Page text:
By Aaron Mehta,
Published by Breaking Defense, 27 October 2021
WASHINGTON: More than any other threat, cyber attacks are the greatest concern for the US national security enterprise in the next five years, according to the results of the first ever Breaking Defense Space Survey.
The online survey, which ran from mid-August to mid-September, polled almost 500 space professionals on a variety of topics, including the greatest threats to America’s space ambitions, the growing role of the Space Force, and what space capabilities need the most investment going forward.
Roughly a third of the respondents identified themselves as being in military or government, while two-thirds identified themselves as defense/space industry or government contractors. Thirty-five percent identified themselves as an “Executive, Senior Management, Director, or equivalent,” with another 27% identifying themselves as “Manager, Program Manager, Technical Manager or equivalent.”
While the idea of space-based kinetic warfare captures the public imagination, the professionals polled for this survey highlighted cyberattacks as the “greatest challenge” to for US security in orbit and beyond.
Overall, 35% of respondents listed cyber as the greatest concern, easily outpacing the next closest response, domestic politics, at 22%. That concern jumps to 47% when looking just at members of the Defense Department — those who are actively involved in day-to-day operations and may have a better sense of the kind of cyber activities other nations are playing with.
Given those concerns, it’s not surprising that 75% of overall respondents listed cyber security as “extremely important” for space systems — and not a single respondent said it wasn’t important at all.
Brian Weeden, head of program planning at the Secure World Foundation, told Breaking Defense that satellites are “increasingly becoming complex computer systems controlled by networks of computers on the ground and communicating with computer systems held by end users.” As a result, “any point in that system can be attacked, and in most cases more cheaply and easier than developing an anti-satellite weapon.”
It’s certainly a threat DoD is aware of, said Justin Johnson, who held a number of Pentagon space roles in the Trump administration, concluding as the acting assistant secretary of defense for space policy.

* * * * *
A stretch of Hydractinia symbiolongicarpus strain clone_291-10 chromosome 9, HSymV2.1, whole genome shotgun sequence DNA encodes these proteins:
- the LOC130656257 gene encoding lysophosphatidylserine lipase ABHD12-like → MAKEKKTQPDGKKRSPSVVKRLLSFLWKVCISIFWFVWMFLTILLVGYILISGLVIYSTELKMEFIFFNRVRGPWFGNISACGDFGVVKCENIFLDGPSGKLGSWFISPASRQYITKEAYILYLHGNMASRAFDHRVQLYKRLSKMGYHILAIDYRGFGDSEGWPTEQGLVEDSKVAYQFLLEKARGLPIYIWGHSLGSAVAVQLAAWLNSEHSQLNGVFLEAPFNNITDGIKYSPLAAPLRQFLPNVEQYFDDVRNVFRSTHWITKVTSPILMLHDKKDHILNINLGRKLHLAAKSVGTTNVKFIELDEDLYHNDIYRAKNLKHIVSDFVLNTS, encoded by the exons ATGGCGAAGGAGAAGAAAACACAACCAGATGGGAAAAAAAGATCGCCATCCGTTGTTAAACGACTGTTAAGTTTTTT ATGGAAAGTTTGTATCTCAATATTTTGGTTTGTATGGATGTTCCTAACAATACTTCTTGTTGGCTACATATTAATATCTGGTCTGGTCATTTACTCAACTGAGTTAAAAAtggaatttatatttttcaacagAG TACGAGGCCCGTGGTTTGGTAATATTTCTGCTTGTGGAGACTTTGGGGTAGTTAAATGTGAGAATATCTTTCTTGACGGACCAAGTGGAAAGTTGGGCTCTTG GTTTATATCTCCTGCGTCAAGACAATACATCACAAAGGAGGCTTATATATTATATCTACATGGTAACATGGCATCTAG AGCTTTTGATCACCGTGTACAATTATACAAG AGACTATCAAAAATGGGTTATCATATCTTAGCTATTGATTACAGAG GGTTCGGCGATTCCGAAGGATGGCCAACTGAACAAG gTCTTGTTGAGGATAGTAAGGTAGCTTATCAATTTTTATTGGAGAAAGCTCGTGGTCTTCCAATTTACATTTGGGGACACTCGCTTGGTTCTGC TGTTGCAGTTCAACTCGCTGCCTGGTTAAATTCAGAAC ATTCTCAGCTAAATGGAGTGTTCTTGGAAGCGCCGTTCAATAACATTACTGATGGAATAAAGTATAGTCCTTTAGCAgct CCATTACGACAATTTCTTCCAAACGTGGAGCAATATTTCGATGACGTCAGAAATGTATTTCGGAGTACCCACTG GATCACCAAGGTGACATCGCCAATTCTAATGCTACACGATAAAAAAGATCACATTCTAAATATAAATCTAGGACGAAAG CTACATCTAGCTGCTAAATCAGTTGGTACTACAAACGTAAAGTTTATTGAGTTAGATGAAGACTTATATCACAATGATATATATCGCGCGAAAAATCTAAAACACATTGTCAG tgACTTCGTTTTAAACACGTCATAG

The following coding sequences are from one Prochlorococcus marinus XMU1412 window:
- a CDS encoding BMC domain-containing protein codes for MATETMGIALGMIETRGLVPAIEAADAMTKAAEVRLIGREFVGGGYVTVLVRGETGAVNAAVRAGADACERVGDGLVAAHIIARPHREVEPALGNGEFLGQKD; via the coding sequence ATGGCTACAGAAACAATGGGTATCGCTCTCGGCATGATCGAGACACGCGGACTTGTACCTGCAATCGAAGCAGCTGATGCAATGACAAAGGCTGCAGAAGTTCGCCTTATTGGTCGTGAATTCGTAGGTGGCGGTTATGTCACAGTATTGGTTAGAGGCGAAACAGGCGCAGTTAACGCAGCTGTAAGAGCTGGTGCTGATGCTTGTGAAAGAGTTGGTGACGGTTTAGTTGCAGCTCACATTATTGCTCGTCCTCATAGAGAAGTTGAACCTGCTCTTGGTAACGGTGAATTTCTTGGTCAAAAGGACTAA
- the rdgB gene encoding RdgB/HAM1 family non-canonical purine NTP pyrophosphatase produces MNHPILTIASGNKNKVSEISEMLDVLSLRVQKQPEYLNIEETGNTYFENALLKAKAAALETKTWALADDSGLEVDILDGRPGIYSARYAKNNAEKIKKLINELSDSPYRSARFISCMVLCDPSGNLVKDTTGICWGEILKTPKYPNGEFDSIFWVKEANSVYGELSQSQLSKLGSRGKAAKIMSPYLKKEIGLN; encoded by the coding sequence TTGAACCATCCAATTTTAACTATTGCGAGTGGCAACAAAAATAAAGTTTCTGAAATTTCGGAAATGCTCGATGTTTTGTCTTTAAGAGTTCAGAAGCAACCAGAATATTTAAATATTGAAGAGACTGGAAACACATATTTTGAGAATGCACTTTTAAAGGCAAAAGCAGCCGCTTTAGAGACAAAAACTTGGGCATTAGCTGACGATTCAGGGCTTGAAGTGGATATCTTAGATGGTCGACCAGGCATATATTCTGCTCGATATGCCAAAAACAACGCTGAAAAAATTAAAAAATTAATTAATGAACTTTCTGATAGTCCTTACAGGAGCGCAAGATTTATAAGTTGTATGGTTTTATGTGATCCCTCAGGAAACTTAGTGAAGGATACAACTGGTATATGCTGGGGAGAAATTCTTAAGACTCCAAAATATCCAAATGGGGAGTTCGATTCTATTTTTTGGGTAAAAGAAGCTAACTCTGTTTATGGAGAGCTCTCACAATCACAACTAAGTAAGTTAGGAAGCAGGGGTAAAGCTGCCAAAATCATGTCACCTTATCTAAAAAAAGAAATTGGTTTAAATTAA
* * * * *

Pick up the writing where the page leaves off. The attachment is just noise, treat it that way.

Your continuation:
“In both daily competition and in conflict, cyber security has to be a top priority, for DoD writ large and for space systems specifically,” said Johnson, who stressed he was speaking solely as a former official and not in his current industry role. “In many ways, degrading, disrupting, or disabling a space capability via cyber is much more attractive to a potential adversary. It may be deniable or reversible, and it does not damage the space ecosystem in the same way that an ASAT missile would create a space debris cloud.”
To Classify Or Not To Classify
Relatedly, there seems to be a split in the space community about greater transparency when it comes to space-based threats and capabilities.
Just under 50% of respondents reported that threat information to space systems should be disclosed or unclassified more often, with 33% saying it should not and the remainder “not sure” of their stance. Those numbers remain about the same if broken down by either DoD officials or industry.
However, almost 58% of respondents believe that American offensive space-based capabilities should not be declassified, with only 23% calling for great transparency of those systems. Interestingly, defense officials are 10% more likely to call for declassifying offensive space systems.
The survey results come at a time that DoD is grappling with the question of over-classification, with Gen. John Hyten, the vice chairman of the Joint Chiefs of Staff, leading the charge. As Breaking Defense first reported, Hyten is pushing declassify the existence of a secret space weapon program and provide a real-world demonstration of its capabilities.
Said Johnson, “There is no question in my mind that space has been over-classified for a long time. The hard task is finding the right balance going forward. The American people and our friends and allies need to understand the threats we face in space.”
“Multiple US administrations have made it a priority to deter attacks against US space assets and establish norms of responsible behavior in space,” Weeden noted. “Given those priorities, I think the US needs to be more open about its offensive capabilities, although it should keep a lot of the specifics classified like we do in other domains. We talked about the existence of submarines and stealth bombers, but not how fast they can go or how stealthy they really are.”
Another area of the poll covered concerns about how DoD is handling its data related to space. A frequent line from DoD officials is that the department is drowning under a “tsunami of data,” where the Pentagon has plenty of assets to gather information but doesn’t know how to really handle it.
That concern is reflected in that 47% of respondents ranked the US national security enterprise’s current data-processing posture as adequate, just barely out-polling “poor” at 44%. Less than 10% of respondents said it was “good.” And industry seems less impressed than DoD with its capabilities; where 37% of DoD respondents reported that the current posture is poor, 46% of contractor respondents gave that low grade.
For his part, Weeden thinks the respondents may be too positive, putting himself firmly in the “very poor” category, in part due to multiple failed acquisition efforts over the last two decades that have left the data infrastructure in bad shape.
See: Original Article